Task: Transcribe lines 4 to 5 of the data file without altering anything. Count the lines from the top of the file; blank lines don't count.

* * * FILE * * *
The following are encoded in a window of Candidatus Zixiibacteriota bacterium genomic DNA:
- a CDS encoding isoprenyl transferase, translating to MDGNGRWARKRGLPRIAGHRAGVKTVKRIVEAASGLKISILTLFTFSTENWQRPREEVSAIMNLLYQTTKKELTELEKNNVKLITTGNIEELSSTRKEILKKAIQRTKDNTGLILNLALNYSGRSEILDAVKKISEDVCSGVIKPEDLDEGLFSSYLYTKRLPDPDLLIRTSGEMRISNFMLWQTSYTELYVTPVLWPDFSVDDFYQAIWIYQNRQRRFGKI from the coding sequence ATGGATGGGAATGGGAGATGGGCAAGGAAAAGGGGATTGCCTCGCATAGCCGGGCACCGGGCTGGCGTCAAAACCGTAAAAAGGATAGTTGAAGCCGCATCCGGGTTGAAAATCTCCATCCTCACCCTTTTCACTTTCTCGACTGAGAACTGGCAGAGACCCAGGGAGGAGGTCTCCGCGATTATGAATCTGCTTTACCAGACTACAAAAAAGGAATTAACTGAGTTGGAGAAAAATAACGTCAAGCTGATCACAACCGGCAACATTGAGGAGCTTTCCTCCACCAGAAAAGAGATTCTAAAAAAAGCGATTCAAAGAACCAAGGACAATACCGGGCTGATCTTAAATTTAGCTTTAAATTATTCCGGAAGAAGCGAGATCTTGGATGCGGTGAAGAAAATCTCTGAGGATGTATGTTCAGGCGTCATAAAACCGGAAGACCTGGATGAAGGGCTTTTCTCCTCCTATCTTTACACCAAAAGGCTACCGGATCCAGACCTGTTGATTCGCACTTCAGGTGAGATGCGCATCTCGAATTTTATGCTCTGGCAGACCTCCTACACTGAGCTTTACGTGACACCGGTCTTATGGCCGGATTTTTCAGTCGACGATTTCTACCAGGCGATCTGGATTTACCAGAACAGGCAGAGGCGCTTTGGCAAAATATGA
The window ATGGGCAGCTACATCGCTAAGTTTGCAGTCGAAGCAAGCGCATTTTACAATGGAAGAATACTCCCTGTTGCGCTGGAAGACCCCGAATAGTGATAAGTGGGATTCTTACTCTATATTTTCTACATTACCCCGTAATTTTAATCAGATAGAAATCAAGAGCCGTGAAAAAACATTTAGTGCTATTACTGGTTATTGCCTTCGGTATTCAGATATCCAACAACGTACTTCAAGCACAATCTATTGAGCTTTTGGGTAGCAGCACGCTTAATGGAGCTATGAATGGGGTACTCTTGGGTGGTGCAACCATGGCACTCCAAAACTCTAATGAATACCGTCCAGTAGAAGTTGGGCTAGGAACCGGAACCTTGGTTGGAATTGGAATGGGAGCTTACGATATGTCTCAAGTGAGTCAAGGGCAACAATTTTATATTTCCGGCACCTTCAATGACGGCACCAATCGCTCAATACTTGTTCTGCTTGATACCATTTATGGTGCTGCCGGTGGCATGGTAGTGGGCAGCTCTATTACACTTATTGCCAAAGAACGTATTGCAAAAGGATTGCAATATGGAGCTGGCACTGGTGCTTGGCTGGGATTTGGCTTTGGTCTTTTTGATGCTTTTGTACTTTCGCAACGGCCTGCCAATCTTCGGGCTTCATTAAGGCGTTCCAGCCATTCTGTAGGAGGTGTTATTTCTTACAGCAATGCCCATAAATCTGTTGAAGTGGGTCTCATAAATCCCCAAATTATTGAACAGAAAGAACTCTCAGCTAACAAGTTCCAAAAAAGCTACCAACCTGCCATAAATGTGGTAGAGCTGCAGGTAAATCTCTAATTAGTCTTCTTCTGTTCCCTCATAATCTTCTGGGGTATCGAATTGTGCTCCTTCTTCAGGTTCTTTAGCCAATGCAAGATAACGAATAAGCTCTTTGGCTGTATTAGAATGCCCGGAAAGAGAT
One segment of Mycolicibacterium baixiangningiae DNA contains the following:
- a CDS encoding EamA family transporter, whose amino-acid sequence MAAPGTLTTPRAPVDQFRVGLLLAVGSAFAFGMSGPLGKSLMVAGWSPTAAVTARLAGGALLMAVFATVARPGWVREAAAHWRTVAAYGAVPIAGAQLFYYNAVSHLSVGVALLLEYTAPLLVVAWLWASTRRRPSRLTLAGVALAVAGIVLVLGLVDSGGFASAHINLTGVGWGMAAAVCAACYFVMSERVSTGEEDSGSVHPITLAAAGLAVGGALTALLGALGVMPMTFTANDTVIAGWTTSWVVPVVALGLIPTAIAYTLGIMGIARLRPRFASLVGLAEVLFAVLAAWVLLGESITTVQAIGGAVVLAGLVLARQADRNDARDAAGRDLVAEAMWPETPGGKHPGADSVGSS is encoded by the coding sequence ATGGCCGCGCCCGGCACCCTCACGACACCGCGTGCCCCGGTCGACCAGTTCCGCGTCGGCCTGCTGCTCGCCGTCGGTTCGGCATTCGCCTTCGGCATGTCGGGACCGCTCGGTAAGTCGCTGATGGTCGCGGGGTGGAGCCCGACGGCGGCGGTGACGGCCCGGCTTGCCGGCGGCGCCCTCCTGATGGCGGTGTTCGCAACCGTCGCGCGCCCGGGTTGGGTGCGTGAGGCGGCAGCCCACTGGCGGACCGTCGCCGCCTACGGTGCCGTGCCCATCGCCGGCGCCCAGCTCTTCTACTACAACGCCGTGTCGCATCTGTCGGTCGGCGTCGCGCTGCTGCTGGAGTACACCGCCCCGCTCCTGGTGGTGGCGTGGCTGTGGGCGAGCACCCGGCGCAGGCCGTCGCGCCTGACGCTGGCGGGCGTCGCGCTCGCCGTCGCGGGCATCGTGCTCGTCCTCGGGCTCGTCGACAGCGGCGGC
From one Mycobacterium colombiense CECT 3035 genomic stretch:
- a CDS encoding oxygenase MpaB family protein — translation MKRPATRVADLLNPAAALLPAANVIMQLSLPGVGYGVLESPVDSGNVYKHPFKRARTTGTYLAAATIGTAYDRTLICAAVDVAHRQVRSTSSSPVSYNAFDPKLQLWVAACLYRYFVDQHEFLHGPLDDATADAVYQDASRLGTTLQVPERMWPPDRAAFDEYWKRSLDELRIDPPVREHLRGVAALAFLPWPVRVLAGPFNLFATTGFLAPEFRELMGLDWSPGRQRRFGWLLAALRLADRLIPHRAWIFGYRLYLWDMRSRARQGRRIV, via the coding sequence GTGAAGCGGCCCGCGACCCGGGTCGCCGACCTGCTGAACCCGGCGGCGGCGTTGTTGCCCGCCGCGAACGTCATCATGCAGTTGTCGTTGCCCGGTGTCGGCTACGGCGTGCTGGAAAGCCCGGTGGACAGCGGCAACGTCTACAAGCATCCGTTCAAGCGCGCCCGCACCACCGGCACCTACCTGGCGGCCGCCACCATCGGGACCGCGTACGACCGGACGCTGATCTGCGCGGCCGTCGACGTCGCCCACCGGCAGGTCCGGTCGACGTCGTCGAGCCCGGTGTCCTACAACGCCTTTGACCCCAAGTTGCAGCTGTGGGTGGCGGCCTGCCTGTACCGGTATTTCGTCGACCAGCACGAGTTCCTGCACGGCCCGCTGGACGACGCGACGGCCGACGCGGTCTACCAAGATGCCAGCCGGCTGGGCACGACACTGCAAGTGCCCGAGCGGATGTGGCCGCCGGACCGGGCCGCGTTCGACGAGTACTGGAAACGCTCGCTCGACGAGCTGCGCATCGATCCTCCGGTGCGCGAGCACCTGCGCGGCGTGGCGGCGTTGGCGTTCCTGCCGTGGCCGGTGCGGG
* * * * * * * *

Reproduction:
One segment of Mycolicibacterium baixiangningiae DNA contains the following:
- a CDS encoding EamA family transporter, whose amino-acid sequence MAAPGTLTTPRAPVDQFRVGLLLAVGSAFAFGMSGPLGKSLMVAGWSPTAAVTARLAGGALLMAVFATVARPGWVREAAAHWRTVAAYGAVPIAGAQLFYYNAVSHLSVGVALLLEYTAPLLVVAWLWASTRRRPSRLTLAGVALAVAGIVLVLGLVDSGGFASAHINLTGVGWGMAAAVCAACYFVMSERVSTGEEDSGSVHPITLAAAGLAVGGALTALLGALGVMPMTFTANDTVIAGWTTSWVVPVVALGLIPTAIAYTLGIMGIARLRPRFASLVGLAEVLFAVLAAWVLLGESITTVQAIGGAVVLAGLVLARQADRNDARDAAGRDLVAEAMWPETPGGKHPGADSVGSS is encoded by the coding sequence ATGGCCGCGCCCGGCACCCTCACGACACCGCGTGCCCCGGTCGACCAGTTCCGCGTCGGCCTGCTGCTCGCCGTCGGTTCGGCATTCGCCTTCGGCATGTCGGGACCGCTCGGTAAGTCGCTGATGGTCGCGGGGTGGAGCCCGACGGCGGCGGTGACGGCCCGGCTTGCCGGCGGCGCCCTCCTGATGGCGGTGTTCGCAACCGTCGCGCGCCCGGGTTGGGTGCGTGAGGCGGCAGCCCACTGGCGGACCGTCGCCGCCTACGGTGCCGTGCCCATCGCCGGCGCCCAGCTCTTCTACTACAACGCCGTGTCGCATCTGTCGGTCGGCGTCGCGCTGCTGCTGGAGTACACCGCCCCGCTCCTGGTGGTGGCGTGGCTGTGGGCGAGCACCCGGCGCAGGCCGTCGCGCCTGACGCTGGCGGGCGTCGCGCTCGCCGTCGCGGGCATCGTGCTCGTCCTCGGGCTCGTCGACAGCGGCGGC